Wednesday, February 11, 2015

Only 60% attend lectures & plummets across semester & week – and that’s at Harvard!

Whenever I hear the word ‘pedagogy’ in HE, I reach for my gun. Again, institutions that have the ‘one hour lecture’ as their core ‘pedagogy’ need to have their heads examined, or at least read some basic psychology on attention, storage, practice and recall. In short, lectures go against everything we know about the psychology of learning. Of course, if you do question it, you need to duck as the stones from glass houses come at you like hailstorms. I know – I’ve been there. That’s why this Harvard study is a killer, but first some reflections.
University rankings are a lie
University ranking tables are perhaps the most mendacious form of marketing known to man. They are, quite simply, a lie. Why? They say nothing about ‘teaching’ the reason for most of this marketing effort is to attract students and funding (monetising). The reason they say nothing is that they don’t measure anything. It’s all proxies. The Times rankings are a case in point. They claim that their ranking scores include teaching. In fact, only 30% is based on teaching but they use NO direct metrics. The proxies include student/staff ratios (which is skewed by how much research is done) and, even more absurdly, the ratio of PhDs to BAs. It is therefore a self-fulfilling table, where the elite Universities are bound to rise to the top. There is no direct measurement of face to face time or student satisfaction. They don’t even measure how many students turn up to lectures, their primary form of delivery. Imagine a restaurant that doesn’t record the number of customers that eat its food or the film that doesn’t measure its box office numbers. This puts paid to the idea that HE is anywhere near the Big data world. It is closer to the no data world.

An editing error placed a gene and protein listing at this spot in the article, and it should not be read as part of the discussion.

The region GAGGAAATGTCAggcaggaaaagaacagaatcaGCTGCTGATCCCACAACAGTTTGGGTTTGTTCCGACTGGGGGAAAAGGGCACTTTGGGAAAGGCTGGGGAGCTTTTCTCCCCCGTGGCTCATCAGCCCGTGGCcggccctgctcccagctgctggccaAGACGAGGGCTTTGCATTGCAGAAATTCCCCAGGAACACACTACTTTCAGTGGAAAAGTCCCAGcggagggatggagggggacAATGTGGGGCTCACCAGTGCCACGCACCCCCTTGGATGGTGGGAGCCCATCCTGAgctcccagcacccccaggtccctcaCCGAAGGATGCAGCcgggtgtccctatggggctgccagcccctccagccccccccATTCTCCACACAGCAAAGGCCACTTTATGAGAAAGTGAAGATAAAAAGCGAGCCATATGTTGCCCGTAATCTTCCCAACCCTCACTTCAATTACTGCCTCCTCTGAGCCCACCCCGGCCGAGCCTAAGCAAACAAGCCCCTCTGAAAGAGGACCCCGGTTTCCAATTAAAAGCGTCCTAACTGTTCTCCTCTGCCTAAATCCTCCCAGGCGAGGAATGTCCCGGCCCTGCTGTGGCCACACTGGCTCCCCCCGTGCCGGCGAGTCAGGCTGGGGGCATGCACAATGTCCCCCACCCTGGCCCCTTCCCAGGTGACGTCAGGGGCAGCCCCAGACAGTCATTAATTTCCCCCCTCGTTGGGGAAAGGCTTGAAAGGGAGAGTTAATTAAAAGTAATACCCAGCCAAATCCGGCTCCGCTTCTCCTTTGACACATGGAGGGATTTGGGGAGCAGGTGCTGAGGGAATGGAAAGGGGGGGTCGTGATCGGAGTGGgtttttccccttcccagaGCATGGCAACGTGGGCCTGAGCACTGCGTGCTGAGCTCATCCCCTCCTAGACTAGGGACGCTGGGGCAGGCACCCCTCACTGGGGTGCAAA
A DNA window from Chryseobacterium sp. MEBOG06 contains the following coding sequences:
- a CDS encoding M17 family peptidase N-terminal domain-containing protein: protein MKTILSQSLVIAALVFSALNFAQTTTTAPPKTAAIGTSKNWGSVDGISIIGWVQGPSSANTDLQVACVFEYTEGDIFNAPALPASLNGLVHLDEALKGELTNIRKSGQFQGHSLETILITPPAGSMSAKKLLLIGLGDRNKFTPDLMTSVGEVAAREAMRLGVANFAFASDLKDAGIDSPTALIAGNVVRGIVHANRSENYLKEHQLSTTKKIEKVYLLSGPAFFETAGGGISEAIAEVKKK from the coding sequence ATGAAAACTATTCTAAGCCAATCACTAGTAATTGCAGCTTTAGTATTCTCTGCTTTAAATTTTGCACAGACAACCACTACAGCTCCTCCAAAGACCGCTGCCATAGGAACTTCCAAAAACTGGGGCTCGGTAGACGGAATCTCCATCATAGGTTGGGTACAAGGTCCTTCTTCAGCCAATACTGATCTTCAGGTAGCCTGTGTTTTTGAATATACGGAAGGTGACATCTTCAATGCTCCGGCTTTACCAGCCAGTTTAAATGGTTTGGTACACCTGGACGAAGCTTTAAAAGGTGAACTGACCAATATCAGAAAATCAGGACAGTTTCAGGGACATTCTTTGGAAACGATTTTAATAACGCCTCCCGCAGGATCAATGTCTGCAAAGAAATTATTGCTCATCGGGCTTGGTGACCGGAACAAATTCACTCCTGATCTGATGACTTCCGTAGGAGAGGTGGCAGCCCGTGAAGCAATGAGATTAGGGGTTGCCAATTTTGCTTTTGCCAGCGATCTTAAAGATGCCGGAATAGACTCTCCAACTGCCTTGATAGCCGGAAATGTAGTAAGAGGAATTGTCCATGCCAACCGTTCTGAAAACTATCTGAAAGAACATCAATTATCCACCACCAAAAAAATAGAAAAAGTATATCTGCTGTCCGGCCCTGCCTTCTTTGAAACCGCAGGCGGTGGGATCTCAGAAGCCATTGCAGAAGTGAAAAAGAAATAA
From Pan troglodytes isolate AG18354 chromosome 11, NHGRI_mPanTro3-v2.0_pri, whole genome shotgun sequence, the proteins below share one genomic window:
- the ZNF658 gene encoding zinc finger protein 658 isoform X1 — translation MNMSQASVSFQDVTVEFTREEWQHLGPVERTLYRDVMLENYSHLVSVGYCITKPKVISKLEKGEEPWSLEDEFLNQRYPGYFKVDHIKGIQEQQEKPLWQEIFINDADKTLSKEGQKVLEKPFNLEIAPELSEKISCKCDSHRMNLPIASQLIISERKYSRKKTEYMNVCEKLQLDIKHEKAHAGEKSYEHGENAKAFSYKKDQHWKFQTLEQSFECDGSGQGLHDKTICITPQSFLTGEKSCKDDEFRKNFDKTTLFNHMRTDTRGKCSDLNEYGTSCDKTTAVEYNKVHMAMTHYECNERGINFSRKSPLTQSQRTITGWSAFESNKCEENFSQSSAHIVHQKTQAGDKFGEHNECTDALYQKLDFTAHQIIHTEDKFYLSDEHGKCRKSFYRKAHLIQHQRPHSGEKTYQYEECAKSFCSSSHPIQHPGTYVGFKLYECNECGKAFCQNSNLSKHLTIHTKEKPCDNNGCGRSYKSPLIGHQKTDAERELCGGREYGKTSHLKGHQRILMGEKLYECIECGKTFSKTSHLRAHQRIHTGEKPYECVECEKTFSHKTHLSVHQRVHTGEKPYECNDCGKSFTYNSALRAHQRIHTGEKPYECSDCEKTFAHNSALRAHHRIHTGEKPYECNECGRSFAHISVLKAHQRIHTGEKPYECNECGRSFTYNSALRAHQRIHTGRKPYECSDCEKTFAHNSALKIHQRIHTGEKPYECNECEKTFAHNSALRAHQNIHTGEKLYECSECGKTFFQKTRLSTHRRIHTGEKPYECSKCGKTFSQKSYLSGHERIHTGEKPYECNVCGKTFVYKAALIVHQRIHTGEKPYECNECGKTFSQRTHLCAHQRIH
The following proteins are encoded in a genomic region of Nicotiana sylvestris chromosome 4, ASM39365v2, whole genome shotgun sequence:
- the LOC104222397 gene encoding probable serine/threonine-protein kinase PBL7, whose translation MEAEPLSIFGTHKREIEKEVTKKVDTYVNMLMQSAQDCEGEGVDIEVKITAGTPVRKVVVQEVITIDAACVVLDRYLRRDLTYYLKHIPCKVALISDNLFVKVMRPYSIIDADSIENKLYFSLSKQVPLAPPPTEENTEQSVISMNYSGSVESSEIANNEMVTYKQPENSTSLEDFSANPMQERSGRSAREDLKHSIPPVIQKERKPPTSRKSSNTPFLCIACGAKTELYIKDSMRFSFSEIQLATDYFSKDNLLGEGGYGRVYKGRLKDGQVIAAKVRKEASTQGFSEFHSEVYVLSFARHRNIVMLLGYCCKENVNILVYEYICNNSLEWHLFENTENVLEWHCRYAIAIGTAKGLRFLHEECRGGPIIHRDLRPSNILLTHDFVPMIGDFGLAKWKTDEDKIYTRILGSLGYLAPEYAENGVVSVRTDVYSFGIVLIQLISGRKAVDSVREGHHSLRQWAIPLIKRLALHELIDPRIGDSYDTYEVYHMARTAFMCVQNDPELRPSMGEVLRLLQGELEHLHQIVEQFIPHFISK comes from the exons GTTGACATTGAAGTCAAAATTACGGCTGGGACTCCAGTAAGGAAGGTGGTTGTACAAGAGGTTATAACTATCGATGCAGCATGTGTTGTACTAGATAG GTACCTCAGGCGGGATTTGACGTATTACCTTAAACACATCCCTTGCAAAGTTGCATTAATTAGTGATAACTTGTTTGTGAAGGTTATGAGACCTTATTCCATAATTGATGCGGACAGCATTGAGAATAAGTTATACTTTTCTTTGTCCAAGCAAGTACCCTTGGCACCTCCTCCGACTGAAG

When you then ask why they don’t measure this stuff – the reason is clear – they’re scared. Studies on lecture attendance are rarer than dragon’s teeth. Even when you do find one, it is usually flawed by being self-reported data on both attendance and reasons for non-attendance. In addition, they are usually single courses and the selection of those courses does not eliminate bias in the selection process. In short – they’re fatally flawed.
We lecture because we always did
Schank, a major academic and learning expert, has been looking at this issue for over 30 years thinks he has the answer, and I agree. Fundamentally, we lecture “Because we always did. No one wants to change this really. We are all just used to it.”
Lectures are lazy
Beyond this “Lecturing is a lot less work for everyone….they are the lazy person’s approach to education. Both lectures and listeners agree that neither of them wants to do much work. Real work, and real doing, and real conversation, is all that matters for learning, but education is really not about learning”. Read this piece for further elaboration.
Harvard study
For once we have a solid study that covers a wide range of courses and relies, not on self-reporting but actual attendance. It’s smart, as they use a camera to identify and count the attendees. Go Pro cameras were used in four lecture halls on time lapse, with software that was verified as accurate in counting attendees. If you are in any doubt here, the count was validated against manually counted images and found to be astonishingly accurate.
10 courses were studied:
1. Only 60% (average) of students attended any given lecture
2. Attendance declined over the semester, from 79% to 43%.
3. Attendance declined over week
2. Incredible variability between courses (38%-94%)
Why the difference between these two sets of courses? Attendance on the top three were graded.
Given the fact that Harvard has some of the best academics in the world, consistently hits a top spot in university rankings and that it costs somewhere north of $70,000 a year to attend, you’d think the students would be pretty full on when it comes to lecture attendance. If these numbers are true, imagine how bad the rest are!